Sustainability: What's in a Name?

“Love the prairies? Thank a rancher and eat a steak!" is a bumper sticker that can be seen in convention center parking lots across the western U.S. these days. The message is not unexpected on dusty ranch pickups and battered Suburbans, whose drivers are attending annual meetings of the state Cattlemen's Association or Farm Bureau.

But just as often, the proclamation leaps out from the bumpers of mini Coopers and hybrid vehicles also sporting logos of The Nature Conservancy, World Wildlife Fund and Audubon Society. Drivers of the vehicles are attending scientific conferences on arid land conservation or workshops on food security, social justice or rural sustainability. The stickers hint at what conservation scientists and practitioners across and beyond Colorado have come to understand: Aldo Leopold was spot on in 1933 when he asserted that wildlife and wildlands "can be restored by the creative use of the same tools, which have heretofore destroyed it – axe, plow, cow, fire and gun."

As San Isabel works to conserve land health, wildlife, open space, flowing water and scenic beauty, we recognize the crucial role of sustainably managed ranchlands. When we create or champion opportunities for ranchers to thrive by strengthening working wildlands, the result is cost-effective conservation.

Dave Pratt of Ranching For Profit is a leader in helping ranchers transform their operations for long-term sustainability through wise planning for both profitability and environmental health. Dave has graciously allowed us to repost his recent article that posits: "In the real world, a farm or ranch isn’t sustainable if it isn’t profitable." The same can be said of land trusts. Whether you drive a ranch rig or an electric car, the challenge is to do good (for nature and for people) while doing well (environmentally and financially).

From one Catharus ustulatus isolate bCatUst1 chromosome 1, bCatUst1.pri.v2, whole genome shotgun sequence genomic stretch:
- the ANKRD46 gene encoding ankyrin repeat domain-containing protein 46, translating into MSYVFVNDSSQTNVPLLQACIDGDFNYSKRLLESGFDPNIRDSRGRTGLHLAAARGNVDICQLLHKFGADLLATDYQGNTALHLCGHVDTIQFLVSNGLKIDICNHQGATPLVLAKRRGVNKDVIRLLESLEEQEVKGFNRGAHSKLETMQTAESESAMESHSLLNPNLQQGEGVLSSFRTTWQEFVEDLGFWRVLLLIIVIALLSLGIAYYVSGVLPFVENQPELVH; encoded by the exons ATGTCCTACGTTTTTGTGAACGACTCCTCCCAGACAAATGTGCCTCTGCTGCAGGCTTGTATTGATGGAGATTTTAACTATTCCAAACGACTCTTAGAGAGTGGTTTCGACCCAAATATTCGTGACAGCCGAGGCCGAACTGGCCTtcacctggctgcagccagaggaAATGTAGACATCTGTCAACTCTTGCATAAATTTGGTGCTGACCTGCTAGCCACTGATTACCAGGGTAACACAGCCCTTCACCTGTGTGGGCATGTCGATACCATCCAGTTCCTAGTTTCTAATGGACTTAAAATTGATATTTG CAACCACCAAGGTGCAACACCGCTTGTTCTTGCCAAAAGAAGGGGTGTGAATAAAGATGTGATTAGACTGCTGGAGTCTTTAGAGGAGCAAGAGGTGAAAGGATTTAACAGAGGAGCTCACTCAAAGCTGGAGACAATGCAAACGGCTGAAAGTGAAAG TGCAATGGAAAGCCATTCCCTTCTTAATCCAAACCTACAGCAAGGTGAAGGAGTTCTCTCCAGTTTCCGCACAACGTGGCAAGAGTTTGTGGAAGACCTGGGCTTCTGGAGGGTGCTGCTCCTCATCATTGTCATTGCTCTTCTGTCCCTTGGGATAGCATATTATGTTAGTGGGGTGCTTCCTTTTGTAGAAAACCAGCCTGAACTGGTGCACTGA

Sustainability: What's in a Name?

by Dave Pratt

Maybe it’s just semantics, but I think the words we choose are important. Forty years ago, when I was in college, “sustainable agriculture” was a revolutionary concept. Forward-thinking universities created Sustainable Agriculture Departments. Most farm and ranch kids enrolled in the Animal Science or Crop Science programs while the hippies enrolled in Sustainable Agriculture. Read more here.




Linda Poole

Posted in News


We have protected more than 42,000 acres through 134 conservation easements.

Conservation easements guarantee long-term protection – through generations of landowners.